Tasmania East Coast, Australia

Region: Australia

Difficulty: NA

Last Visit: Jan 2003

Route Description

Wineglass Bay within Freycinet National park - just a few kilometers from the town of Coles Bay are numerous walk around some of the most beautiful bay area around the Freycinet peninsula. The tour to Wineglass Bay is one of the better views and talk approx 1:15 min return
Bay of Fires coastal Reserve. Rocks of high Iron content are common along the north east coast of Tasmania and a high concentration can be find in the Bay of Fires near the town of St Helens
Cataract Gorge is right near the heart of the northern Tasmanian town of Launceston and this relative easy walk around the Gorge can range from 30min to 2 hours. The best part of the walk is to enjoy the highly sophisticated rock formation along the walking track.
Mt Wellington (approx 1270m) is about 15min car ride east from Hobart, the capital of Tasmania. The area is now classified as a national park area and numerous walking track are available. However, the weather can be quite misty and cold for most of the year. Nonetheless, on a nice clear day, it does offer spectacular view of the south east and east of Tasmania. It is also interesting to note that many pinnacles are created by a lot of wearing down from one lump into sharp but vertical pieces as seen in the following photos.
You have to catch a ferry (15min ride) from Kettering in order to go to Bruny island. For food lover, the island offer a lot of seafood but it also offer forest walk as well as numerous rock formations which can be seen via cruises or walking. This just give you an example of what seems to be a seal popping out of water is indeed just a rock formation on the southern tip of the island near the Cape Bruny light house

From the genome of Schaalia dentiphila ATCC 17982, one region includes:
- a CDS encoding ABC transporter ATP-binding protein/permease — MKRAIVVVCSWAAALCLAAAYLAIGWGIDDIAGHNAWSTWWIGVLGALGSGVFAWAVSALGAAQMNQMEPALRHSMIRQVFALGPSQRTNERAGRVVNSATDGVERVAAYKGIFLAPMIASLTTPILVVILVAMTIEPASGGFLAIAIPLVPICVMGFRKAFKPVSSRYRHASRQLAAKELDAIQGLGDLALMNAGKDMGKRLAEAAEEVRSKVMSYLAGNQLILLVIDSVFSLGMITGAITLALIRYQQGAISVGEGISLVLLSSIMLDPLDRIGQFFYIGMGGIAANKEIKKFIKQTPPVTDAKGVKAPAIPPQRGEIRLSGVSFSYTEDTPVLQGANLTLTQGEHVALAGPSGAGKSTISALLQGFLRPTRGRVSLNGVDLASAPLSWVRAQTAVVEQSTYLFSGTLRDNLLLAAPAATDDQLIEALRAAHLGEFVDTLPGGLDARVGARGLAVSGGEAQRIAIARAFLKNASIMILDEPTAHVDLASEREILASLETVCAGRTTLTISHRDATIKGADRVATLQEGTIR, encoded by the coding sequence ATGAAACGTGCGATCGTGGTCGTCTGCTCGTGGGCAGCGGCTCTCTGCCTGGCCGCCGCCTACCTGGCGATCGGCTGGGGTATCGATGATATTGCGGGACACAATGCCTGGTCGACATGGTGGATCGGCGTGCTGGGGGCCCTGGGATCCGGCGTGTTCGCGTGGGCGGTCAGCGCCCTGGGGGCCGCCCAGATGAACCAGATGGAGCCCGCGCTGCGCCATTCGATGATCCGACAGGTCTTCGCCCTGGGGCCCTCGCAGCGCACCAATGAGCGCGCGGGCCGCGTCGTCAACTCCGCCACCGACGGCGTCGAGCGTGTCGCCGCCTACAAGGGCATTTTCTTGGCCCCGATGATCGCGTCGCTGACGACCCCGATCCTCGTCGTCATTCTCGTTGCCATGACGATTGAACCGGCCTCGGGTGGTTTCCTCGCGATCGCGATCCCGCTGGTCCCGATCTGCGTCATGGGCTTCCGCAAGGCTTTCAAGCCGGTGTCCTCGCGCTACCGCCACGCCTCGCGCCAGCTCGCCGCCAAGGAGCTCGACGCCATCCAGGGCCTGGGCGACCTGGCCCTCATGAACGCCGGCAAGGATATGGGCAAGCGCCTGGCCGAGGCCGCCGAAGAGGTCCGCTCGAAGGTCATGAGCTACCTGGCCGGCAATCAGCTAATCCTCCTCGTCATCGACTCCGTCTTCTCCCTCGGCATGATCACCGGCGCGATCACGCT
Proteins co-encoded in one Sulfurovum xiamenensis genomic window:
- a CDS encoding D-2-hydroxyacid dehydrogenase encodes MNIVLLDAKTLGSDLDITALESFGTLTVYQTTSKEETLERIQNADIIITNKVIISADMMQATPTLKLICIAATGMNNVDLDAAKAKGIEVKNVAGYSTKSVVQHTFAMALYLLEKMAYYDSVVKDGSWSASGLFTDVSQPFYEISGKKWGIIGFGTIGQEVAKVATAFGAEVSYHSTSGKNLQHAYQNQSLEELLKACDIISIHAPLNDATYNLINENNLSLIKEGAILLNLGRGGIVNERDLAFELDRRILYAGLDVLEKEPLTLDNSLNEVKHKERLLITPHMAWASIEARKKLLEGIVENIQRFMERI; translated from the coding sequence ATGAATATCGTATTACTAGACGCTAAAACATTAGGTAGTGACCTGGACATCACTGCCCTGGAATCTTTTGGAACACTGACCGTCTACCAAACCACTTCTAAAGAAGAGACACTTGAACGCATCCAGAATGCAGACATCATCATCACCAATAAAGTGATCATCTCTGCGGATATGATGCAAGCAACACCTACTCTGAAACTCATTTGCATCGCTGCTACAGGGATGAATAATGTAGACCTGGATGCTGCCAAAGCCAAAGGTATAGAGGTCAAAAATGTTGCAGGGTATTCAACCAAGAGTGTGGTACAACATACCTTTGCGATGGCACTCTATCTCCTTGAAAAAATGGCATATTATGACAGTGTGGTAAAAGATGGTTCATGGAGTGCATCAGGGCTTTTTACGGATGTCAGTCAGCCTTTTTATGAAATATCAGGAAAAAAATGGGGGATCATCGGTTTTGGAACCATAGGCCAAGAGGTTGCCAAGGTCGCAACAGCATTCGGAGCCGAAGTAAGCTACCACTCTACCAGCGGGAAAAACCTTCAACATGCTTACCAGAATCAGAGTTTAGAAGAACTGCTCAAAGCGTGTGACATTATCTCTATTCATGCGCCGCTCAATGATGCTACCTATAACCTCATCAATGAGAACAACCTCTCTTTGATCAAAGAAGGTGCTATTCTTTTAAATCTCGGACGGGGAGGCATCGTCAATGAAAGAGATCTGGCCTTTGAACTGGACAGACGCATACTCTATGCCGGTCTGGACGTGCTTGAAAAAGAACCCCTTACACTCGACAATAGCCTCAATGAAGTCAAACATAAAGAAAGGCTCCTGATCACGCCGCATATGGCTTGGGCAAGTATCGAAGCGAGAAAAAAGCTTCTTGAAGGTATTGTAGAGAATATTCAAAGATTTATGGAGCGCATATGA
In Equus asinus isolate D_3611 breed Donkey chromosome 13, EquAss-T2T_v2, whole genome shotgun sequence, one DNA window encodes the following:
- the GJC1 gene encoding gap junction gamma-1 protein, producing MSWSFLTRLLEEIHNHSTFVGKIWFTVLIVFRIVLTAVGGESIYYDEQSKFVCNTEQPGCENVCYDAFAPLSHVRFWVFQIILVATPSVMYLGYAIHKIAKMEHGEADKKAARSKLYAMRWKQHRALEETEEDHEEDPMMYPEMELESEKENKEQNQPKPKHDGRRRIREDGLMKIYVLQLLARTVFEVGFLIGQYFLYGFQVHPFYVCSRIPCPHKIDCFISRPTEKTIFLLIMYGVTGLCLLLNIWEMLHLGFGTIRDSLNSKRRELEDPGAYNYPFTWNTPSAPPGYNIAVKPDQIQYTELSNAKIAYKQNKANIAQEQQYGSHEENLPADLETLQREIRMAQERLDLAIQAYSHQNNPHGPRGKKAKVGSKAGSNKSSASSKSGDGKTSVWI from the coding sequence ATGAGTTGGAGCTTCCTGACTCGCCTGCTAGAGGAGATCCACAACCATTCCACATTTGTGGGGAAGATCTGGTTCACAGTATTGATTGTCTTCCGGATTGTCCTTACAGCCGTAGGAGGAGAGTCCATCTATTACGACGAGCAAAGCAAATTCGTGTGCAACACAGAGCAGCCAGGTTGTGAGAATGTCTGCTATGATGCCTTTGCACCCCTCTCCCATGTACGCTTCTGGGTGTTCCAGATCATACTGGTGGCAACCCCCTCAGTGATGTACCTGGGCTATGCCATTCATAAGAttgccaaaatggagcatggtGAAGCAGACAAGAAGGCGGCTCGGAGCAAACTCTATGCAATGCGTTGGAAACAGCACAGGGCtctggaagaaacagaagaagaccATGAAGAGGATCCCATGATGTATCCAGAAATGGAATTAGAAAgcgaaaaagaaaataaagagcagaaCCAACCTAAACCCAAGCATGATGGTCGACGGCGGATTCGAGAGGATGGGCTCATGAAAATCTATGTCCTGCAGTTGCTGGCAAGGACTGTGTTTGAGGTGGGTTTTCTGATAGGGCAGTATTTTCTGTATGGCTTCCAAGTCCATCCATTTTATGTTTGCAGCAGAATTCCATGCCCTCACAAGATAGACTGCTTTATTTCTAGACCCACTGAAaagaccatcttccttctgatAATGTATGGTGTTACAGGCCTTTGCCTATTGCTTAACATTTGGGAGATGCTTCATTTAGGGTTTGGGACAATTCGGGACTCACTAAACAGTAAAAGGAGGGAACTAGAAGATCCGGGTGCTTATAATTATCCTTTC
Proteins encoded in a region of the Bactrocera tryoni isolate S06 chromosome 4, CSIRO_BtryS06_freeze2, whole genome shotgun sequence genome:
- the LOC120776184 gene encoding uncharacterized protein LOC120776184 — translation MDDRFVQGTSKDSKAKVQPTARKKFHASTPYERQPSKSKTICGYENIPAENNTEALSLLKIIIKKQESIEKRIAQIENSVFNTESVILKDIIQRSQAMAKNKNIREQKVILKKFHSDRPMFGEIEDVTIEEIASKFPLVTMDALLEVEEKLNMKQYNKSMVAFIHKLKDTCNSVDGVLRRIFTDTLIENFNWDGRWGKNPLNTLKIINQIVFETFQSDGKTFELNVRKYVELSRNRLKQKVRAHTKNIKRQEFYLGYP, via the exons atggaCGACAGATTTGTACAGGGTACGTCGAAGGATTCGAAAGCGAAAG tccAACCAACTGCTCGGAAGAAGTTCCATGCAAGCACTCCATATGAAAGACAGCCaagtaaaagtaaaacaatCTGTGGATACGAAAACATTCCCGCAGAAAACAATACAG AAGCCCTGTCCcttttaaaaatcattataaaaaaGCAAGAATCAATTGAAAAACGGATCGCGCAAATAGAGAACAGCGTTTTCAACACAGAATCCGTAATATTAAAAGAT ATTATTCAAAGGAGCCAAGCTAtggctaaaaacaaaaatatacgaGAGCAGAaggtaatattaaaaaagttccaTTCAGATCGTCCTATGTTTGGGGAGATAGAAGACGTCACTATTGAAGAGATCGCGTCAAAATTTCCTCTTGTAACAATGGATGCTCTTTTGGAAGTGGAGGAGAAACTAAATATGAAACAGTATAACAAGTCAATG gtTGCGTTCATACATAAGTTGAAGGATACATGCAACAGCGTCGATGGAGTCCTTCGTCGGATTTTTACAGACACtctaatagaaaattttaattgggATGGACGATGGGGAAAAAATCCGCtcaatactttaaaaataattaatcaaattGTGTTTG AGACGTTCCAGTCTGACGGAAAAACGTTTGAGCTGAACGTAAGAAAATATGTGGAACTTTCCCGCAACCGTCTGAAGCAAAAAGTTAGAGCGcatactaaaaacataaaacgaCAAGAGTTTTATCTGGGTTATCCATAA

Around Eaglehawk Neck, you can really experience the power of the southern Ocean. The sound of wavebreaking on large rocks will indeed make you realize how small we are in comparison to nature. The layer of erosion also clearly shows the variation in water level in various age in the left hand bottom of this photo.
Years on erosion can indeed turn rocks into smooth pavement, not dissimilar to those you seen in the middle of the city. In here, this is better known as the Tesselated Pavement, around the area.
More interesting scenaries can also be found just south of Port Arthur near the Remarkable Cave. Does it look like a drying fish on the beach to you?